Date of Award
Doctor of Philosophy
Ambiguity exists in a number of everyday situations, particularly when encountering complex social or epistemic situations in the context of education or work. Tolerance of ambiguity is expected to predict emotional reactions to complex problems, including avoidance behaviors that are associated with difficulty in achieving a professional or academic goal. While the study of tolerance of ambiguity has been extensive, widely used global measures of tolerance of ambiguity appear to produce scores inconsistent with their proposed structures. The recent development of the Multidimensional Attitudes Toward Ambiguity scale (MAAS) presents an alternative to global, one-factor measures of the construct, and it appears to reflect the need for tolerance of ambiguity measures to encompass more than one broad pattern of emotional reactivity. Despite the apparent strengths of the MAAS, the place of tolerance of ambiguity within the network of related constructs and the utility of the MAAS in predicting outcomes related to common sources of ambiguity are unclear. The goals of the present studies are 1) to clarify the place of tolerance of ambiguity within the nomological network, 2) to replicate the proposed structure of the MAAS, 3) to explore relations between tolerance of ambiguity and academic success outcomes, and 4) to explore tolerance of ambiguity’s possible relations with workplace outcomes.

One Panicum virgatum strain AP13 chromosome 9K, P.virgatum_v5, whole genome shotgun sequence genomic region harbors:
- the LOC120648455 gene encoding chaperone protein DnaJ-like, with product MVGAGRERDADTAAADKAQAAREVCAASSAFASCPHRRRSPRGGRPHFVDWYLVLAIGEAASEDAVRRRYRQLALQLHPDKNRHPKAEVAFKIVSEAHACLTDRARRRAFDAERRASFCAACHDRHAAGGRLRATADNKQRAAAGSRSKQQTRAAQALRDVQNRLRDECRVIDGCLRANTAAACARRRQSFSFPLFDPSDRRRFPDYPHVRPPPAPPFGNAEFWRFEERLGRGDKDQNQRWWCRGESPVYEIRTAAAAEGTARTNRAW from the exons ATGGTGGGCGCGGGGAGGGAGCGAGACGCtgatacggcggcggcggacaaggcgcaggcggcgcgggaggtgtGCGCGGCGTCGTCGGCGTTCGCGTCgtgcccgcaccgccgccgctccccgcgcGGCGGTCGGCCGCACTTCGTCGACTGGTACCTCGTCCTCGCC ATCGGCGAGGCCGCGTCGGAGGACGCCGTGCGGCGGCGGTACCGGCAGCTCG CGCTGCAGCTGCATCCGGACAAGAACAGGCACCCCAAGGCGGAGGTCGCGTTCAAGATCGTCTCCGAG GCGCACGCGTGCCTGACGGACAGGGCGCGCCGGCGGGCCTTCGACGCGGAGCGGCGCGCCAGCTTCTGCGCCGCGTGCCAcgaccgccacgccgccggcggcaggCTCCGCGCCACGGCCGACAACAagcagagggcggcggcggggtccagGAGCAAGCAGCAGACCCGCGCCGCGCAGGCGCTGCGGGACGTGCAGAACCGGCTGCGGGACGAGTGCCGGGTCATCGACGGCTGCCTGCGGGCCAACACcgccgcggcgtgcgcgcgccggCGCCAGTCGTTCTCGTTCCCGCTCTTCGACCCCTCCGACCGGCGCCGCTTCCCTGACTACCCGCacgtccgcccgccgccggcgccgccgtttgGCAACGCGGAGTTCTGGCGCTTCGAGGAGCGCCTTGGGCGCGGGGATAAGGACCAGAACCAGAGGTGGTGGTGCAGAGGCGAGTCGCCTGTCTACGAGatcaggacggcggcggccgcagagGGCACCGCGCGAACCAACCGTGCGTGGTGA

Study 1 estimated the relation between tolerance of ambiguity and the Big Five personality traits using meta-analysis. Tolerance of ambiguity and openness to experience were found to be strongly related but not identical. Study 2 examined the structure of scores on the MAAS, compared tolerance of ambiguity scores to those of related constructs, and explored the relations between such “closed mindedness” variables and academic success. Scores on the MAAS fit a bifactor structure better than alternative models, but this structure did not reach clear good fit. Tolerance of ambiguity was found to be significantly correlated with dogmatism, need for closure, and facets of openness to experience. However, tolerance of ambiguity explained additional variance in both college grades and intentions to drop out of college after accounting for these variables. Study 3 utilized a sample of employed adults to explore the ability of the MAAS to predict positive and negative workplace outcomes. Tolerance of ambiguity was expected to be positively related to job performance, job satisfaction, and organizational citizenship behaviors. Tolerance of ambiguity was also expected to be negatively related to job stress, job withdrawal, and counterproductive workplace behaviors. All hypothesized relations were expected to be stronger when greater perceived job ambiguity was reported. Tolerance of ambiguity was found to be related to higher job satisfaction. When perceived job ambiguity was high, tolerance of ambiguity was also found to be related to lower job performance, more counterproductive workplace behaviors, and less job withdrawal. The results of the present research suggest that the MAAS currently has predictive utility despite its psychometric shortcomings. Revision of the MAAS is recommended to further explore the ability of tolerance of ambiguity to explain fit between individuals and organizations.
Tynan, Michael, "Multidimensional tolerance of ambiguity: Construct validity, academic success, and workplace outcomes" (2020). Graduate Theses and Dissertations. 18239.